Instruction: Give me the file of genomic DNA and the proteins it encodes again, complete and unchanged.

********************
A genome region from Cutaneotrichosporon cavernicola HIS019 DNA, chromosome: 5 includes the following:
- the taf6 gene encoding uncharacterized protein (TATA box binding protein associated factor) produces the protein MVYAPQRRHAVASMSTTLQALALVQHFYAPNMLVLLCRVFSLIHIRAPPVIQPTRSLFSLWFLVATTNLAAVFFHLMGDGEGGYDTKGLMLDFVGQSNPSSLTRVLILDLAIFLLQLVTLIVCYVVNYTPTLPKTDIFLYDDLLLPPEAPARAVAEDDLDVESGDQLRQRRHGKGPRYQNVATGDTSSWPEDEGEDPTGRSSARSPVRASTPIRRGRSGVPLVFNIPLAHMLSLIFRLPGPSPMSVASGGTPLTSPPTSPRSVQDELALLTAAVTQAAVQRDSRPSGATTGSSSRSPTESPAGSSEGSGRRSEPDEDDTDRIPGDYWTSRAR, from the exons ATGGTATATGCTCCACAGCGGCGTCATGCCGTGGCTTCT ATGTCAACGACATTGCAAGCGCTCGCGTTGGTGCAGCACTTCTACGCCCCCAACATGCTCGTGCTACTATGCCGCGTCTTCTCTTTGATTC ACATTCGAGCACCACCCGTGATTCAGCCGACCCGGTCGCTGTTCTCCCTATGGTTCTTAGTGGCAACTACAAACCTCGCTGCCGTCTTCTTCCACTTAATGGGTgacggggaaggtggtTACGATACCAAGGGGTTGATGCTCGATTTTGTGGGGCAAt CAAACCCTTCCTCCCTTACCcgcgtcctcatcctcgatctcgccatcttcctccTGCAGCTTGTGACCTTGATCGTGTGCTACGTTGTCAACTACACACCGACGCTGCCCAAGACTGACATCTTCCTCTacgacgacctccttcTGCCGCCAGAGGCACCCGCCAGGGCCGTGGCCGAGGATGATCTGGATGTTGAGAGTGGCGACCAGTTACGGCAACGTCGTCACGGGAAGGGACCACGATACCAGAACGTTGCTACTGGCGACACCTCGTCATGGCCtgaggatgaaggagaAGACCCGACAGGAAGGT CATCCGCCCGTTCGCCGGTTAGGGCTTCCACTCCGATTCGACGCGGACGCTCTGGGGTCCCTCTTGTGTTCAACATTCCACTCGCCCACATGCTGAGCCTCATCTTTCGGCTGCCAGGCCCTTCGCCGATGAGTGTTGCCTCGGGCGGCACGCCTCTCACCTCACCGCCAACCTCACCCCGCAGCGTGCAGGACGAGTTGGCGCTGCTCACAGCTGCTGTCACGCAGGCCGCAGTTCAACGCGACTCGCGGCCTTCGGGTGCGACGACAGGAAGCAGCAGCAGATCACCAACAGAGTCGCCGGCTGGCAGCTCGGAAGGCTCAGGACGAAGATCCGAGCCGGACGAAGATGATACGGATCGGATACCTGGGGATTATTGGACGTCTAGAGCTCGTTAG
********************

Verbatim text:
A genome region from Cutaneotrichosporon cavernicola HIS019 DNA, chromosome: 5 includes the following:
- the taf6 gene encoding uncharacterized protein (TATA box binding protein associated factor) produces the protein MVYAPQRRHAVASMSTTLQALALVQHFYAPNMLVLLCRVFSLIHIRAPPVIQPTRSLFSLWFLVATTNLAAVFFHLMGDGEGGYDTKGLMLDFVGQSNPSSLTRVLILDLAIFLLQLVTLIVCYVVNYTPTLPKTDIFLYDDLLLPPEAPARAVAEDDLDVESGDQLRQRRHGKGPRYQNVATGDTSSWPEDEGEDPTGRSSARSPVRASTPIRRGRSGVPLVFNIPLAHMLSLIFRLPGPSPMSVASGGTPLTSPPTSPRSVQDELALLTAAVTQAAVQRDSRPSGATTGSSSRSPTESPAGSSEGSGRRSEPDEDDTDRIPGDYWTSRAR, from the exons ATGGTATATGCTCCACAGCGGCGTCATGCCGTGGCTTCT ATGTCAACGACATTGCAAGCGCTCGCGTTGGTGCAGCACTTCTACGCCCCCAACATGCTCGTGCTACTATGCCGCGTCTTCTCTTTGATTC ACATTCGAGCACCACCCGTGATTCAGCCGACCCGGTCGCTGTTCTCCCTATGGTTCTTAGTGGCAACTACAAACCTCGCTGCCGTCTTCTTCCACTTAATGGGTgacggggaaggtggtTACGATACCAAGGGGTTGATGCTCGATTTTGTGGGGCAAt CAAACCCTTCCTCCCTTACCcgcgtcctcatcctcgatctcgccatcttcctccTGCAGCTTGTGACCTTGATCGTGTGCTACGTTGTCAACTACACACCGACGCTGCCCAAGACTGACATCTTCCTCTacgacgacctccttcTGCCGCCAGAGGCACCCGCCAGGGCCGTGGCCGAGGATGATCTGGATGTTGAGAGTGGCGACCAGTTACGGCAACGTCGTCACGGGAAGGGACCACGATACCAGAACGTTGCTACTGGCGACACCTCGTCATGGCCtgaggatgaaggagaAGACCCGACAGGAAGGT CATCCGCCCGTTCGCCGGTTAGGGCTTCCACTCCGATTCGACGCGGACGCTCTGGGGTCCCTCTTGTGTTCAACATTCCACTCGCCCACATGCTGAGCCTCATCTTTCGGCTGCCAGGCCCTTCGCCGATGAGTGTTGCCTCGGGCGGCACGCCTCTCACCTCACCGCCAACCTCACCCCGCAGCGTGCAGGACGAGTTGGCGCTGCTCACAGCTGCTGTCACGCAGGCCGCAGTTCAACGCGACTCGCGGCCTTCGGGTGCGACGACAGGAAGCAGCAGCAGATCACCAACAGAGTCGCCGGCTGGCAGCTCGGAAGGCTCAGGACGAAGATCCGAGCCGGACGAAGATGATACGGATCGGATACCTGGGGATTATTGGACGTCTAGAGCTCGTTAG